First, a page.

Why we chose it
The Google Home Max is built for deep, rich, big sound. It houses two 4.5 inch woofers, two 0.7 inch custom tweeters and six class D amplifiers. If that sounds like gibberish, think of it in CNet’s terms: “the Google speaker exhibited a huge sound… All of the elements are treated equally, and none of them jut out awkwardly.” To get comparable sound from another smart hub, you’d have to pair it with something like the Sonos Play:5 — which performs similarly, but costs a lot more.
Though often branded as a speaker, the Google Home Max makes a pretty strong case as a smart hub. Like Amazon’s Alexa, Google Assistant lets you control your smart home devices with voice commands. You can toggle switches on and off, control home security devices, set automated routines, and so on. If your house is set up with Chromecast, Google Home also makes it easy to control what’s streaming on the TV or through connected speakers — making it an attractive media center.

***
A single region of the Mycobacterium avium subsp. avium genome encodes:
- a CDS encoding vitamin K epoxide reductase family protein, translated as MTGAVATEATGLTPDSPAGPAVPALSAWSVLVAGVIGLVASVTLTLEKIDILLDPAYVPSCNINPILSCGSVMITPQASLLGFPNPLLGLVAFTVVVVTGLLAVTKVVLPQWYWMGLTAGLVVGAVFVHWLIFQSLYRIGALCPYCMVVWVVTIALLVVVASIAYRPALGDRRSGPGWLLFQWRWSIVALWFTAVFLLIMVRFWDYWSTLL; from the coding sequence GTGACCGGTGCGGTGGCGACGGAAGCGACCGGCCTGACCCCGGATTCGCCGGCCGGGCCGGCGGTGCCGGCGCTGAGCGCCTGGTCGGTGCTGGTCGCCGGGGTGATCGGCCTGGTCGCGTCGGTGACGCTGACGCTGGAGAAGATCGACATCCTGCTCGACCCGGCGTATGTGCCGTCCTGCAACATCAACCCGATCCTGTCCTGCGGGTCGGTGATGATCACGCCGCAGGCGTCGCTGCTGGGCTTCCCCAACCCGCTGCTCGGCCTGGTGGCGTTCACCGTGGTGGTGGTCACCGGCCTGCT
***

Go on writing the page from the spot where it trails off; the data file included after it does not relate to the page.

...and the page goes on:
In terms of voice control, the Max has one leg up on the Echo Plus: Google Assistant is able to recognize different voices and tailor its responses accordingly. That means that if you say “Hey Google, let’s go to work,” the Home will check traffic on your commute, read out your calendar, adjust the smart devices you programmed — but if your roommate gives the same command, it will check traffic on their commute and so on. This makes Google Home uniquely fit for multi-user smart homes, in comparison to our other top picks.
Points to consider
There is a tradeoff in connectivity when you choose Google Home over the Samsung Hub or the Echo. With Wi-Fi and Bluetooth capabilities, the Max is compatible with a fair number of smart home gadgets right off the bat. However, Google hasn’t yet added a ZigBee or Z-Wave hub like Amazon did with the Echo Plus — which means connecting devices on these newer protocols will be a bit of a hassle. You may have to purchase additional bridges or even pair the Home Max with another hub (like the Samsung SmartThings) for more options.